Tax avoidance is all the rage among the wealthy and powerful. For a long time it was mostly kept secret but over the last several years it has become a less secretive thanks to whistleblowers and intrepid journalists. The latest is a data dump being called the Panama Papers, which the Guardian is calling the biggest in history and yes, it's quite juicy:
The documents show the myriad ways in which the rich can exploit secretive offshore tax regimes. Twelve national leaders are among 143 politicians, their families and close associates from around the world known to have been using offshore tax havens.
A $2bn trail leads all the way to Vladimir Putin. The Russian president’s best friend – a cellist called Sergei Roldugin – is at the centre of a scheme in which money from Russian state banks is hidden offshore. Some of it ends up in a ski resort where in 2013 Putin’s daughter Katerina got married.
Among national leaders with offshore wealth are Nawaz Sharif, Pakistan’s prime minister; Ayad Allawi, ex-interim prime minister and former vice-president of Iraq; Petro Poroshenko, president of Ukraine; Alaa Mubarak, son of Egypt’s former president; and the prime minister of Iceland, Sigmundur Davíð Gunnlaugsson.
Gunnlaugsson apparently was secretly holding bonds of Iceland's banks while negotiating the fate of those very banks so that's awkward. UK Prime Minister David Cameron's late father had worked with the firm at the center of the scandal, Mossack Fonesca. Vox has a brief explainer, of course. People are just digging into this stuff, so I'm sure it'll provide loads of fun for offshore tax geeks.
We've all taken liberty with an employer's expense reimbursement policy, however, it appears that some people push the limits further than others. According to a Robert Half survey of 2,200 CFOs, 23% "said they had seen an increase in inappropriate expense report receipts" and naturally, there are some odd ones:
The CFOs listed a baffling assortment of items, the costs of which employees brazenly tried to wring out of their firms. The expense requests included dance classes, toilet paper, flat-screen televisions and a half a cow.
There were also the more pedestrian, but still nervy requests for reimbursements including a new car, rental homes, vacations and loans.
That "half a cow" was actually a "side of beef" and who's to say that it couldn't have been used for the networking BBQ? The "half a cow" along with a "welder" and "somebody else's salary" were three items that "defied categorization" in the survey. So how do you stay out of trouble with your HR department? Bob Half has suggestions:
First, make sure the request aligns with company policy. Clear any request that can be viewed as a personal expense with a manager beforehand. Finally, pretend you are asking your parents or grandparents for the money to reimburse the expense: if it’s embarrassing, drop it.
I kinda don't feel like that asking parents/grandparents is the best litmus test for the inappropriateness of an expense. I imagine most people wouldn't have any trouble asking their parents or grandparents to pay for a side a beef. Someone's salary, on the other hand, that might be taking things a bit too far. Depends on the family dynamic, I suppose.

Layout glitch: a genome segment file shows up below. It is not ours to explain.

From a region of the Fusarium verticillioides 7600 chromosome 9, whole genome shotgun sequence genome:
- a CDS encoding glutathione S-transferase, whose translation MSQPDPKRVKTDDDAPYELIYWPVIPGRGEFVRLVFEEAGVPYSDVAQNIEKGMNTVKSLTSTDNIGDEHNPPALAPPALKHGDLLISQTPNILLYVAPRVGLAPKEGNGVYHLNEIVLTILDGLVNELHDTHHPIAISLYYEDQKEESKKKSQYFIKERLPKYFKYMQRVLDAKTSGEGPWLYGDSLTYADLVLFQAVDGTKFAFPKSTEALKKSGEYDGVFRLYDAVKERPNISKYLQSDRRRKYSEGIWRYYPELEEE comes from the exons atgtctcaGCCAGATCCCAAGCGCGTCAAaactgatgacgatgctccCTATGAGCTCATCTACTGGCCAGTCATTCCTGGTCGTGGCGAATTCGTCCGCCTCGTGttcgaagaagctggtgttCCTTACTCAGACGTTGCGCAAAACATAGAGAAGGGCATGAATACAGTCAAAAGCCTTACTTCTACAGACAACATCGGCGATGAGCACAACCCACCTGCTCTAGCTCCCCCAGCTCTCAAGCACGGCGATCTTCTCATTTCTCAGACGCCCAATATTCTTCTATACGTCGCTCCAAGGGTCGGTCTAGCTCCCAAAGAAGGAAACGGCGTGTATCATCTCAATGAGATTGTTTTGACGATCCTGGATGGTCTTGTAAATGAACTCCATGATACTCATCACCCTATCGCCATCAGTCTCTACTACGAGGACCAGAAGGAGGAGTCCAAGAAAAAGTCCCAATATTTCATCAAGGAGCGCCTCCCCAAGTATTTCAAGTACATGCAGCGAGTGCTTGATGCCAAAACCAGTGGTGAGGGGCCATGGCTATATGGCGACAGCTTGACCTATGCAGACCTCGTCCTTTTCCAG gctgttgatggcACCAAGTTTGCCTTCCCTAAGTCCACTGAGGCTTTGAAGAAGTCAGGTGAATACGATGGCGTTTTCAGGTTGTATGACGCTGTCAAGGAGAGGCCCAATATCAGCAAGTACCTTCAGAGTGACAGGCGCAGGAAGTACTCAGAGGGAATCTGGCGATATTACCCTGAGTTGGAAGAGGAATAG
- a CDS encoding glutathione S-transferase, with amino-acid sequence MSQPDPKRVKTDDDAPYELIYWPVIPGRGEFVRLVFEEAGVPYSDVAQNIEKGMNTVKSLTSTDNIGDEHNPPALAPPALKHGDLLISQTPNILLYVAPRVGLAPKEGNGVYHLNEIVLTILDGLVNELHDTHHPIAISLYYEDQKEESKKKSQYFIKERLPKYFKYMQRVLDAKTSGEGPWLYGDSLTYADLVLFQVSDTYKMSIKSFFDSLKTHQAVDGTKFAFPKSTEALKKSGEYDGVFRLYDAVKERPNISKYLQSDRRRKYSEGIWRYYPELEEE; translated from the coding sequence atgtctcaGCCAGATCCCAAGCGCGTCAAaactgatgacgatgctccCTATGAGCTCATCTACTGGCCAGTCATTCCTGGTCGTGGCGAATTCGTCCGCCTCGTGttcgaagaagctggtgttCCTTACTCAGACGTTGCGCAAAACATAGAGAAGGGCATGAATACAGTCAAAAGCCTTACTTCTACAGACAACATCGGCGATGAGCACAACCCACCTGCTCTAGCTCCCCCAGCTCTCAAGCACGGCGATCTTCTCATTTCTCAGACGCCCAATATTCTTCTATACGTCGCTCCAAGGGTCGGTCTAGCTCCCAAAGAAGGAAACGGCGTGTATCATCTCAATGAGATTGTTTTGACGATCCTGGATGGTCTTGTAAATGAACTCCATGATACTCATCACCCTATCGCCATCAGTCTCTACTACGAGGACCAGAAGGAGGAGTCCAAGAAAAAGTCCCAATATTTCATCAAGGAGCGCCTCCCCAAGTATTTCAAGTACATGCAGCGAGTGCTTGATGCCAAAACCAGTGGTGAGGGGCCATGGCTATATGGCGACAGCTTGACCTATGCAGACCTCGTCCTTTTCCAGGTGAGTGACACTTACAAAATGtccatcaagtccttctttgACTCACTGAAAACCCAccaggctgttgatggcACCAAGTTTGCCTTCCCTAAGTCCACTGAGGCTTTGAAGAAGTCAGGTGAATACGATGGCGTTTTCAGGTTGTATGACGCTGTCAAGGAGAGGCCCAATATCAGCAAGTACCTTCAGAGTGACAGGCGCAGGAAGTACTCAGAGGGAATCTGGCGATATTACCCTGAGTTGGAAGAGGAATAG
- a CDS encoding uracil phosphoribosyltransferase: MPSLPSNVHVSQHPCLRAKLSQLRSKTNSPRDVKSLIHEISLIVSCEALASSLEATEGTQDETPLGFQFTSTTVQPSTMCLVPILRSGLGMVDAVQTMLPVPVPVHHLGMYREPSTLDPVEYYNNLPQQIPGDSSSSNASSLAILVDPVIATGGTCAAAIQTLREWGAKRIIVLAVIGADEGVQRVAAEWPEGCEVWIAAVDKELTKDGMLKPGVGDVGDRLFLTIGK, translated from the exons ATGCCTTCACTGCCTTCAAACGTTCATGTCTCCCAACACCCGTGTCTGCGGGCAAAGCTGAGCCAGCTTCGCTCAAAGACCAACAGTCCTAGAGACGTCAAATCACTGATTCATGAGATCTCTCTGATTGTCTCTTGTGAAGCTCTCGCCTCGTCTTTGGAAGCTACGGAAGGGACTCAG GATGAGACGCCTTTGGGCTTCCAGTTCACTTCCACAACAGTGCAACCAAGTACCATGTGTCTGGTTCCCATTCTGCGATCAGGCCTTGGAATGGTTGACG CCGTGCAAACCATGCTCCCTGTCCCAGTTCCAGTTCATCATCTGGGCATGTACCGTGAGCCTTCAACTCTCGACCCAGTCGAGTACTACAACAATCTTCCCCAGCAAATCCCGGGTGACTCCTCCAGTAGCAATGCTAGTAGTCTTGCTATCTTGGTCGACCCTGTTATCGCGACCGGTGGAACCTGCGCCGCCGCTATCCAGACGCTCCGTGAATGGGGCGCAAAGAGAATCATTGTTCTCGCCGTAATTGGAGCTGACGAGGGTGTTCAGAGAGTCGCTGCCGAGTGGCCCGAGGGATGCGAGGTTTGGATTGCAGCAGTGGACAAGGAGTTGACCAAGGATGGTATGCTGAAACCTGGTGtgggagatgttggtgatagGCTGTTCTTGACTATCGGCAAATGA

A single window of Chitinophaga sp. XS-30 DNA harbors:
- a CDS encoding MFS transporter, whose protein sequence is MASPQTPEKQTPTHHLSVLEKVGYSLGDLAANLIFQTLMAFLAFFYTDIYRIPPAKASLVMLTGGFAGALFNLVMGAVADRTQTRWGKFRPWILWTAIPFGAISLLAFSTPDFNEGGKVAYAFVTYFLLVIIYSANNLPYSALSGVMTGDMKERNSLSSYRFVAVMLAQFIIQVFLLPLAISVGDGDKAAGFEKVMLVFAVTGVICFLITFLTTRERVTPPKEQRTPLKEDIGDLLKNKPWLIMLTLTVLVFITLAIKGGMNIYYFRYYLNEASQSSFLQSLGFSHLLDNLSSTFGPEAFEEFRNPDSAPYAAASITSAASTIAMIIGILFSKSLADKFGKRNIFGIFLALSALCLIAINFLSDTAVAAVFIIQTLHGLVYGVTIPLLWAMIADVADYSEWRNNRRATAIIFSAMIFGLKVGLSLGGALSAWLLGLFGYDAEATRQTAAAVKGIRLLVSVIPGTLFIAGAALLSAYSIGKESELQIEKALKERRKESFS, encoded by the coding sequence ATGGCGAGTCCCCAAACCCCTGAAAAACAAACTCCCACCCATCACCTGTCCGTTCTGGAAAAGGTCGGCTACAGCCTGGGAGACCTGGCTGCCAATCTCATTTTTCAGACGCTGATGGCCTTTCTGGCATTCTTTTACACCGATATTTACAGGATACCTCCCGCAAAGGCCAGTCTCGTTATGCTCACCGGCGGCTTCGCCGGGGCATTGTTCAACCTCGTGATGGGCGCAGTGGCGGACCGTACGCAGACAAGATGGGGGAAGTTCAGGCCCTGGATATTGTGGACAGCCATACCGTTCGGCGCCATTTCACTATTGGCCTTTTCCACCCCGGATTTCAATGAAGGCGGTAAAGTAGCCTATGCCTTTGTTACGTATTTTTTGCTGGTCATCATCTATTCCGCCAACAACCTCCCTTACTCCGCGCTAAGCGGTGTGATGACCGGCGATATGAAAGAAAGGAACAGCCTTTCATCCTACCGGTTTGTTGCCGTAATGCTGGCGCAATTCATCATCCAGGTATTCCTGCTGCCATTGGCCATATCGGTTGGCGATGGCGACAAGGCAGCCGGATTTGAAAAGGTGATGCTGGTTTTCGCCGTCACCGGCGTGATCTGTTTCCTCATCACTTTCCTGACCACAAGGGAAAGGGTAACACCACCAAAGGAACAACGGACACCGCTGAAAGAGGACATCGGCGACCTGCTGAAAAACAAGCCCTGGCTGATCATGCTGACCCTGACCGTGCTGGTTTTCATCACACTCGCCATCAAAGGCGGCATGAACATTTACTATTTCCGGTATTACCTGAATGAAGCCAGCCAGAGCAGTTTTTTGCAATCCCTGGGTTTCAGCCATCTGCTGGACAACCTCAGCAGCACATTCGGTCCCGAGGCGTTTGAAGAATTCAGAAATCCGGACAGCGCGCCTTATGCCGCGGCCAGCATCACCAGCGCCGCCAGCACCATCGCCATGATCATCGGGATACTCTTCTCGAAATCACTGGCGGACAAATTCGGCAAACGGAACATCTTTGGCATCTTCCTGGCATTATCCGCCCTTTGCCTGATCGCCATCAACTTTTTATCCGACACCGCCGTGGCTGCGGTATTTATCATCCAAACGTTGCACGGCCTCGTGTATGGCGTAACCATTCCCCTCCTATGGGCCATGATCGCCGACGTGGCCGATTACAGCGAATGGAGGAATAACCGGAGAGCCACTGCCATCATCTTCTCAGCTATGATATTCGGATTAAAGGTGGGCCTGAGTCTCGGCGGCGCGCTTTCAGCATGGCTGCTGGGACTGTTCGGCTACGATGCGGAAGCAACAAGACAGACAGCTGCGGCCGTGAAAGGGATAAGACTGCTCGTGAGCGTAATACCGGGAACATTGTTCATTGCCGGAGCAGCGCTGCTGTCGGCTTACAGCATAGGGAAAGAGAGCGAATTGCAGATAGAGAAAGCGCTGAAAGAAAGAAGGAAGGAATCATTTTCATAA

One fairly new non-GAAP worry that lots of people seem to have is around metrics that are decidedly not related to accounting. Many companies like to share these metrics of membership or users or something else that shows growth in something, however those things usually have nothing to do with financial results:
Commissioner Kara Stein brought up a recent reversal by Herbalife whose stock price declined by 7% when it disclosed a significant error in calculating a previously advertised measure of growth in new customers. “It appears that investors,” said Stein, “in this case, were relying on this metric.” At a meeting in December of the American Institute for CPAs, the accounting industry trade association, White specifically highlightedthis issue. White asked the audience of auditing professionals, “Are there appropriate controls over the calculation of non-GAAP measures?”
Multi-level marketing companies, that's a good one. Another popular industry for this sort of non-GAAP reporting is tech and gaming:
In 2013 at the AICPA annual meeting for auditors and financial reporting professionals, the SEC staff outlined some areas of focus that were on their list. The high-tech and social gaming industries were identified as high risk users of non-GAAP metrics to report trends such number of registered users to a company’s website, number of active users, daily and monthly average users, and average revenue per user and number of paying players for gaming companies.
SEC Chief Accountant James Schnurr is more worried about the "adjustments to arrive at alternative financial measures of profitability, as compared to net income, and alternative measures of cash generation, as compared to the measures of liquidity or cash generation," which is a more classic non-GAAP concern, so it's safe to say if you're a company reporting anything non-GAAP, the SEC is looking at it.
Previously, on Going Concern…
Last Friday was April Fools' Day and the AICPA sent out an email with a probably unintentionally funny subject line. And in Open Items: Big 4 Audit…Which city?
In other news:
- Grant Thornton Arryves.
- Cyberthieves’ Latest Target: Your Tax Forms
- Taxpayer litigates $3.48.
- Jon Stewart rescues a bull that was probably going to end up on someone's expense report.
- That's one way to become an underwear model.
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